Max Yergan

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Biographical information

Synopsis:

Former Communist sympathiser, assisted in drafting the constitution of the All African Convention, co-chairman of the American-African Affairs Association, author

First name: 
Max
Last name: 
Yergan
Date of birth: 
c. 1893
Location of birth: 
Raleigh, North Carolina
Date of death: 
1975

Max Yergan was born about 1893 in Raleigh, North Carolina, the grandson of a slave, he studied at Shaw University and Springfield College. From about 1920 to 1936 he lived in South Africa as a representative of the Young Men's Christian Association, based at Alice in the Cape. A Communist by conviction at this time, he introduced numbers of Fort Hare students, most notably Govan Mbeki, to Marxist thinking. In 1936 he was asked to aid in drafting the constitution of the All African Convention. He had a reputation as a forceful and persuasive speaker. On his return to the United States he was appointed to the faculty of City College in New York and joined Paul Robeson in founding the Council on African Affairs, a left-supported organisation dedicated to opposing the oppression of Africans.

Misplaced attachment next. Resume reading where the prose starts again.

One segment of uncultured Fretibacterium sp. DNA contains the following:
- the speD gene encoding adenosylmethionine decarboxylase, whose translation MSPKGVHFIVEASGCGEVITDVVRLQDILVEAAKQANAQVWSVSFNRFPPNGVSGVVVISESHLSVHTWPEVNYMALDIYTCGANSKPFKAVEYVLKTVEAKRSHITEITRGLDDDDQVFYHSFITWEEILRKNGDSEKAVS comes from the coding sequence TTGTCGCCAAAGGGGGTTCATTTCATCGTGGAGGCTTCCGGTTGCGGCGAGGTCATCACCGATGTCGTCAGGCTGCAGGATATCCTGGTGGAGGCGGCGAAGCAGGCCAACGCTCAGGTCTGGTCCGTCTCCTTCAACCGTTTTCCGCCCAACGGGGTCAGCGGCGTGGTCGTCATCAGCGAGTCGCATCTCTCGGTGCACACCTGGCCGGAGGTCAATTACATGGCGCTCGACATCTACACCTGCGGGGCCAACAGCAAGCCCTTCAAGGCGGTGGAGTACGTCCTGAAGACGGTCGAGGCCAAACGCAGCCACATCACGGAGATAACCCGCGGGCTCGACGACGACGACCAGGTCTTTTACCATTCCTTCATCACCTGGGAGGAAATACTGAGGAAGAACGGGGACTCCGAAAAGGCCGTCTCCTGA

After being ousted as the director of the Council on African Affairs in 1948, Yergan's views became sharply anti-Communist, and he thereafter became a supporter of right-wing causes, including the Katanga secessionist movement of the early 1960s. In 1952 he returned to South Africa during the Defiance Campaign and warned against Communists in a speech at the Bantu Men's Social Center in Johannesburg. In a later trip in 1964 he publicly praised the government's separate development policy. From 1965 until his death in 1975 he was co-chairman of the American-African Affairs Association. He was the author of Gold and Poverty in South Africa (1938).


References:
• Gerhart G.M and Karis T. (ed)(1977). From Protest to challenge: A documentary History of African Politics in South Africa: 1882-1964, Vol.4 Political Profiles 1882 - 1964. Hoover Institution Pres: Stanford University.

Last updated : 11-Aug-2016

This article was produced for South African History Online on 17-Feb-2011